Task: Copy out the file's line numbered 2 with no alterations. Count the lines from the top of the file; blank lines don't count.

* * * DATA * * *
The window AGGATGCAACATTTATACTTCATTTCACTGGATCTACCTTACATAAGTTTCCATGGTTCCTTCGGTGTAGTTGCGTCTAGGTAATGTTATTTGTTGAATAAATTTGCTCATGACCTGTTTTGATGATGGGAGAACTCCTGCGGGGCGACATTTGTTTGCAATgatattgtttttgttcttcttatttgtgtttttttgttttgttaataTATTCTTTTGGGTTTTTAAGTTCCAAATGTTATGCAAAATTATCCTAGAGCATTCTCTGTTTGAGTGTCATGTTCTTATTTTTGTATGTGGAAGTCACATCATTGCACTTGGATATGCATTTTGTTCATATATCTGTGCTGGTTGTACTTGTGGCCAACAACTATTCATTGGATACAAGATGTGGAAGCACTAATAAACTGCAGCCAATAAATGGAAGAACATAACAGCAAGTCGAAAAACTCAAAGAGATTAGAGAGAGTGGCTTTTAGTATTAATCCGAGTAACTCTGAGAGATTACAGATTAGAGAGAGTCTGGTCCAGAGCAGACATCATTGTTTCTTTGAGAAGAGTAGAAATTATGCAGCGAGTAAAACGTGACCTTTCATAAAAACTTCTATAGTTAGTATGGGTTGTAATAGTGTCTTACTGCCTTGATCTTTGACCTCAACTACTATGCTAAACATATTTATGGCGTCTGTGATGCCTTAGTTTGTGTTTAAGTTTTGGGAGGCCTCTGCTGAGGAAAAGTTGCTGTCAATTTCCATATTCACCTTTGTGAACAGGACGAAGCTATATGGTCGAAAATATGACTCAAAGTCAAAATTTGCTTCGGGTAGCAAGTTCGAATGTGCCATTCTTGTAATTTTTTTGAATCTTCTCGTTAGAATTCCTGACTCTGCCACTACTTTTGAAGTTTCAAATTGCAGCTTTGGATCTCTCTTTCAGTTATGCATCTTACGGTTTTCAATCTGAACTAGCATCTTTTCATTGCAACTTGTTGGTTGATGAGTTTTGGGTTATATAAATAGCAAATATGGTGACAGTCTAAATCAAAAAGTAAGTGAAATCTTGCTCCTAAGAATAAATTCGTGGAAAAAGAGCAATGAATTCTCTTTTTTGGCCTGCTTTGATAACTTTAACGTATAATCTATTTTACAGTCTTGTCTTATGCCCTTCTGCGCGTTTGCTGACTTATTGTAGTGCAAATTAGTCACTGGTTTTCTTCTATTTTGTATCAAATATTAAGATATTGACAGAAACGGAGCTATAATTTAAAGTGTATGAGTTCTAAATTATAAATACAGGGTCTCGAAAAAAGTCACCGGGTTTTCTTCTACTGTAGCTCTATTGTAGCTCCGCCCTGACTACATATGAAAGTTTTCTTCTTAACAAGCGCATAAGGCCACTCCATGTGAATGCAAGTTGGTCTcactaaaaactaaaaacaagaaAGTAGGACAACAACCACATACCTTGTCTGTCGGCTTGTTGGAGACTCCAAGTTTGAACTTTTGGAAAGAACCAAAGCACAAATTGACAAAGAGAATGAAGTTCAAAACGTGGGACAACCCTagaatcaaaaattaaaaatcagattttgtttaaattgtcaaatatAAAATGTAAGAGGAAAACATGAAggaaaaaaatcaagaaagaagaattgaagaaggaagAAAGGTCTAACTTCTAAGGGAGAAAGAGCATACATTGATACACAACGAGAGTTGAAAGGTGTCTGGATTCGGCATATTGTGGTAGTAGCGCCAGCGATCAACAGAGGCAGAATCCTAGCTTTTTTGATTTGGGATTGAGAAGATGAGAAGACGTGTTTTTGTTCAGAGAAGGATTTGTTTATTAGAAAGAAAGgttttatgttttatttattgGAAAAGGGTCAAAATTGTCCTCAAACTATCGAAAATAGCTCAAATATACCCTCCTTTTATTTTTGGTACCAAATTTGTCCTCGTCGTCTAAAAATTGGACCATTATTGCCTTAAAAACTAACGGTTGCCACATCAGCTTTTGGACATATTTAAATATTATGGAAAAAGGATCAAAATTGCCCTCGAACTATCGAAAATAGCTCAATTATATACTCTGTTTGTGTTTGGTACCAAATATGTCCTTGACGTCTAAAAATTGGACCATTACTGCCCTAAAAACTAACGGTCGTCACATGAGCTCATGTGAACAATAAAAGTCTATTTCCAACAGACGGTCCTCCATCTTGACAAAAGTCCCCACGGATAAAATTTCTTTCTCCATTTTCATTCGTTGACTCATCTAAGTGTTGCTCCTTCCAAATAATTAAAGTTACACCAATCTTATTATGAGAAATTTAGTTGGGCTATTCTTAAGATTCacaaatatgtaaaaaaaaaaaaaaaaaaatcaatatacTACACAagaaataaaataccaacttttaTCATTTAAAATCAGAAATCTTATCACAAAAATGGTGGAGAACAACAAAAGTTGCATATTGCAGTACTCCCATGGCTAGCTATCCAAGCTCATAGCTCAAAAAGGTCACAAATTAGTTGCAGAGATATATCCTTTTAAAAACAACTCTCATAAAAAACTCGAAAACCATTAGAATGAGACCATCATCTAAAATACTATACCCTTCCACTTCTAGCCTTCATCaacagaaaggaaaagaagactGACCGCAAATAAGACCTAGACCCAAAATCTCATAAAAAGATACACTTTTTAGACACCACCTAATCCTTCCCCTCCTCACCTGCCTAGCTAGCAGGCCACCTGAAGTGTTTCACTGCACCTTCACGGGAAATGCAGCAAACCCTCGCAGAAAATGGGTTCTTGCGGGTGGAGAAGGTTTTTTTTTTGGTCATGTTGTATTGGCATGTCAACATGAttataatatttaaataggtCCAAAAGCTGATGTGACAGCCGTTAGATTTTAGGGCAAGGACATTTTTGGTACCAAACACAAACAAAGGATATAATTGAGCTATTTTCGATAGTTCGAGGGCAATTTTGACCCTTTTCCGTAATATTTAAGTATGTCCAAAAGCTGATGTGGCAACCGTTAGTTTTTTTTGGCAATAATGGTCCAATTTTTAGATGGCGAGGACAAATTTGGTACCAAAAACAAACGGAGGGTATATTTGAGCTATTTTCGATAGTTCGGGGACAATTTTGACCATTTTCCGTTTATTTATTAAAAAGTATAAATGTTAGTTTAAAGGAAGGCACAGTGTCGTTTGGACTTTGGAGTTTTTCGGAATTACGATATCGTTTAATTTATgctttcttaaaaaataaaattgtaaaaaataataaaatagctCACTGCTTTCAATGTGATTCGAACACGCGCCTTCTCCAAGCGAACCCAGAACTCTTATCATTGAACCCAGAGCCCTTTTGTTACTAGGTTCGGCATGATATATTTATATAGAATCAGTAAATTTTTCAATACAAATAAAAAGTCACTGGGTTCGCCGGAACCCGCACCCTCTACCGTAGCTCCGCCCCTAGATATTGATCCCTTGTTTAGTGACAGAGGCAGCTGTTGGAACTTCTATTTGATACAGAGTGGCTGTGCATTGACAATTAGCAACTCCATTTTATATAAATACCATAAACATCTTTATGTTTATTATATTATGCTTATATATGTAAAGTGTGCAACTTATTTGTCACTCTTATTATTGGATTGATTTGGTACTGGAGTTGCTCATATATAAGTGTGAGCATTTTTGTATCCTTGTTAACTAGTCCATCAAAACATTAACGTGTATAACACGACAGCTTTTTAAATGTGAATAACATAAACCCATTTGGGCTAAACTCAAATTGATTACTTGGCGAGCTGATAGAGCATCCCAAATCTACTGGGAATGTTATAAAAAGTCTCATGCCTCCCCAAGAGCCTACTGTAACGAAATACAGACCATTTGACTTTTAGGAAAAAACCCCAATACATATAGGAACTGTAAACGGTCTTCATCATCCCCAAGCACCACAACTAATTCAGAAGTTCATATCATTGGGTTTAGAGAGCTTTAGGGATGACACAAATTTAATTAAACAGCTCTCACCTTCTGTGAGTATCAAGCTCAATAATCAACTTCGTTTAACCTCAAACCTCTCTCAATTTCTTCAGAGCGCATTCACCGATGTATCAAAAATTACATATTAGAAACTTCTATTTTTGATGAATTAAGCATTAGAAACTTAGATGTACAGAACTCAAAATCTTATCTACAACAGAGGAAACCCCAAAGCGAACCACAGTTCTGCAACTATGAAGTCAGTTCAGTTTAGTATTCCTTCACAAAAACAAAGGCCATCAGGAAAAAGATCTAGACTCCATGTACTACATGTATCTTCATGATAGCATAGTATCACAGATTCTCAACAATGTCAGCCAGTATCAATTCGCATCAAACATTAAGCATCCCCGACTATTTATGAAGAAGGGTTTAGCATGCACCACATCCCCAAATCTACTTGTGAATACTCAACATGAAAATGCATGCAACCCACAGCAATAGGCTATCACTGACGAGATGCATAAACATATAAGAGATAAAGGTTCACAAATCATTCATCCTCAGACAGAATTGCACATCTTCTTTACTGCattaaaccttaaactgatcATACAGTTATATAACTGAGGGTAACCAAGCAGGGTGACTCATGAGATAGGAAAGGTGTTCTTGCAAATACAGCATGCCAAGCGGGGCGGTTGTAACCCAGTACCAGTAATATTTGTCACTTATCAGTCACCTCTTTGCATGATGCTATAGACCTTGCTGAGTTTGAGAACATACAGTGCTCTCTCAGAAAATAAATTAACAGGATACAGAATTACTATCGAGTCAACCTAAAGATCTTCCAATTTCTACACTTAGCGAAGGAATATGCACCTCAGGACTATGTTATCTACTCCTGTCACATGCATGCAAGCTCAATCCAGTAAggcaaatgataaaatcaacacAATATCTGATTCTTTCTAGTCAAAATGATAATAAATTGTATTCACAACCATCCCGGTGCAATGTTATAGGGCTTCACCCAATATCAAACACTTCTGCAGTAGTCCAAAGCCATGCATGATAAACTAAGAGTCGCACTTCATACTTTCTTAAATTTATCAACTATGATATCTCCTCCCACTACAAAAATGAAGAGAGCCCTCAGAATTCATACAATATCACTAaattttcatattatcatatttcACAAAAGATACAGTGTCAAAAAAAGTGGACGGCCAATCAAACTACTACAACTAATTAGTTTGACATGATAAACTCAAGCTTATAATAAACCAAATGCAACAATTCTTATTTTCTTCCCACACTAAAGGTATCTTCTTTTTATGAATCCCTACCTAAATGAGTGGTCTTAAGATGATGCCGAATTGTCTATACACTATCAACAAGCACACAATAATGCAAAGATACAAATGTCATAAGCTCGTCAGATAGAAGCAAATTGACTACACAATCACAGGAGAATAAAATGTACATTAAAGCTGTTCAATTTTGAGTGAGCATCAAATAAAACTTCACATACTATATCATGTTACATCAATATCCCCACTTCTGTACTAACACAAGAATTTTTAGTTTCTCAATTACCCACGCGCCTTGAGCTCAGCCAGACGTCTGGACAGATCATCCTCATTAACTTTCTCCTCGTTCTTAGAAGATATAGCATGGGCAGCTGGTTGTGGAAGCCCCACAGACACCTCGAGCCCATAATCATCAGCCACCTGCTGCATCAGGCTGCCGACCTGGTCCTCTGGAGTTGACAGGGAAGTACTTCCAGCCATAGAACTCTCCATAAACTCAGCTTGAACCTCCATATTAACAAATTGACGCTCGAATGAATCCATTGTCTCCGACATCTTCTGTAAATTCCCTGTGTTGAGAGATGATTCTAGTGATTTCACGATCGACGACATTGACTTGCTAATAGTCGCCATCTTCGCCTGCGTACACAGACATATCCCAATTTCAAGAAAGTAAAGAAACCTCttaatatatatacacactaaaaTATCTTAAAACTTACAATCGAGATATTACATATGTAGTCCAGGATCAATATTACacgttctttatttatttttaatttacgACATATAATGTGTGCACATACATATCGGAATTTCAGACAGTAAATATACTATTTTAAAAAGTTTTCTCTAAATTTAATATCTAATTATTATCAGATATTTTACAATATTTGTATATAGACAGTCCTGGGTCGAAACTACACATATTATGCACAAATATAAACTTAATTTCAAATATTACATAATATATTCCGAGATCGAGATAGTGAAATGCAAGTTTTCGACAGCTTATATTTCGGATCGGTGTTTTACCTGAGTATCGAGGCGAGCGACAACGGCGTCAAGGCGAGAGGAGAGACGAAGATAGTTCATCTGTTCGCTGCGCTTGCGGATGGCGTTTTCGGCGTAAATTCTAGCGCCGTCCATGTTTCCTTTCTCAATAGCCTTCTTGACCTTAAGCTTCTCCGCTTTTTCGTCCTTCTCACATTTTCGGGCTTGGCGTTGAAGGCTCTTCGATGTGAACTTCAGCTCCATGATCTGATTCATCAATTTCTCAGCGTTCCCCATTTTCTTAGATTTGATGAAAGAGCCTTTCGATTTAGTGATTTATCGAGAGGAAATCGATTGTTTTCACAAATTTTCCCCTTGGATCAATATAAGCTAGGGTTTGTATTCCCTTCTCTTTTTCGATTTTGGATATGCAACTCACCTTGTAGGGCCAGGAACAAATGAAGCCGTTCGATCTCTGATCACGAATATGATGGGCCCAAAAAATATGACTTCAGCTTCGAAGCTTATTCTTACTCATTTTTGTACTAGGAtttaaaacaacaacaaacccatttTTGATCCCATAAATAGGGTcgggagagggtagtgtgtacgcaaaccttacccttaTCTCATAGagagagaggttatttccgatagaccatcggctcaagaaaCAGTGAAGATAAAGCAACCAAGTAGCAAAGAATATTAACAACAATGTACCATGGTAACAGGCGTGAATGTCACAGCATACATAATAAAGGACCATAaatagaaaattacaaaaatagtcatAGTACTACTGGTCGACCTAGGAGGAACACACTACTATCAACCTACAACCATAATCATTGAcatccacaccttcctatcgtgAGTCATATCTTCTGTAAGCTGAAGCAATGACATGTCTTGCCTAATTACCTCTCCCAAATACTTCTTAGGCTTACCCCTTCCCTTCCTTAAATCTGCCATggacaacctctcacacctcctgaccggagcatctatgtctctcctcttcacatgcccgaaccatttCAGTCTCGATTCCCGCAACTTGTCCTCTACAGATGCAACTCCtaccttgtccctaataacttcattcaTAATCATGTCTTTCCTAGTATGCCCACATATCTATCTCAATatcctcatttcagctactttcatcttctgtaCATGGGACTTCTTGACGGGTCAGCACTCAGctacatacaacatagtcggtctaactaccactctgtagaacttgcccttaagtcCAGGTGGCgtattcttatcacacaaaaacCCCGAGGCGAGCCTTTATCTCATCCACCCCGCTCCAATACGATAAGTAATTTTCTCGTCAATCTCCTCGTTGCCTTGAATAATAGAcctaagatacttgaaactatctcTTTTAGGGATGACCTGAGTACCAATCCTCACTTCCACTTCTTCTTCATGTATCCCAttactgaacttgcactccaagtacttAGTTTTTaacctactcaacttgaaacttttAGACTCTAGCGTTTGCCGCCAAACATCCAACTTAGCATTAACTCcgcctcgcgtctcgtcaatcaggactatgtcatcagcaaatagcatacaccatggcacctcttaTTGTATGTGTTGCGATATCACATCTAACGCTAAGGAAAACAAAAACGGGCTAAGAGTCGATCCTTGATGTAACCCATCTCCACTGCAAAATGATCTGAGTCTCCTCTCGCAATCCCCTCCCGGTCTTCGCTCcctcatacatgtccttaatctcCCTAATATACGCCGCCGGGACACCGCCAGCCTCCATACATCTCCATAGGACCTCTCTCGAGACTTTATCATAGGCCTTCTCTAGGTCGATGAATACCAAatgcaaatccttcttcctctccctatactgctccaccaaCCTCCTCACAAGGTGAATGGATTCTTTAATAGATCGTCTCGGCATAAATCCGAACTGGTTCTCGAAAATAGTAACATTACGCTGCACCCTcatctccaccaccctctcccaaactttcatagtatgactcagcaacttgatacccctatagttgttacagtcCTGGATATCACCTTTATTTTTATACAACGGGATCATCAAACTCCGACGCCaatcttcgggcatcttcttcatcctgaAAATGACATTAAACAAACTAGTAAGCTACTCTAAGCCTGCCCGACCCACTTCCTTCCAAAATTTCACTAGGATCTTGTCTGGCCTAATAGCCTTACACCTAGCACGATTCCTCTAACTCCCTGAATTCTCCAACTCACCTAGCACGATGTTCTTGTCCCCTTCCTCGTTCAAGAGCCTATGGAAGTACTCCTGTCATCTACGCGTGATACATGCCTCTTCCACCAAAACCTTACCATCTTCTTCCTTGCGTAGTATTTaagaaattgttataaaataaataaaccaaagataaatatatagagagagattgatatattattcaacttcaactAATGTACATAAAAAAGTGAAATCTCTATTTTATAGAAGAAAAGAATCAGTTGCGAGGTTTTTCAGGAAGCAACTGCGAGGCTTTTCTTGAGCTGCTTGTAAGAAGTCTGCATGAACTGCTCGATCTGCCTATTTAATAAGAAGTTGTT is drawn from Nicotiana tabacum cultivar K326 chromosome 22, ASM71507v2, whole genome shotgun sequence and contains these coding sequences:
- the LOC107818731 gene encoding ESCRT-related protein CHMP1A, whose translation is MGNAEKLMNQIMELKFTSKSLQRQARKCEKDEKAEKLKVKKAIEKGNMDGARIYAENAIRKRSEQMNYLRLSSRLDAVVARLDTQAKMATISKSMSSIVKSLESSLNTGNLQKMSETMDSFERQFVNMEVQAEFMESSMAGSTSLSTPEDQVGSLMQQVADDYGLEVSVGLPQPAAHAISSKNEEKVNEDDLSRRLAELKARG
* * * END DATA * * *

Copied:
- the LOC107818731 gene encoding ESCRT-related protein CHMP1A, whose translation is MGNAEKLMNQIMELKFTSKSLQRQARKCEKDEKAEKLKVKKAIEKGNMDGARIYAENAIRKRSEQMNYLRLSSRLDAVVARLDTQAKMATISKSMSSIVKSLESSLNTGNLQKMSETMDSFERQFVNMEVQAEFMESSMAGSTSLSTPEDQVGSLMQQVADDYGLEVSVGLPQPAAHAISSKNEEKVNEDDLSRRLAELKARG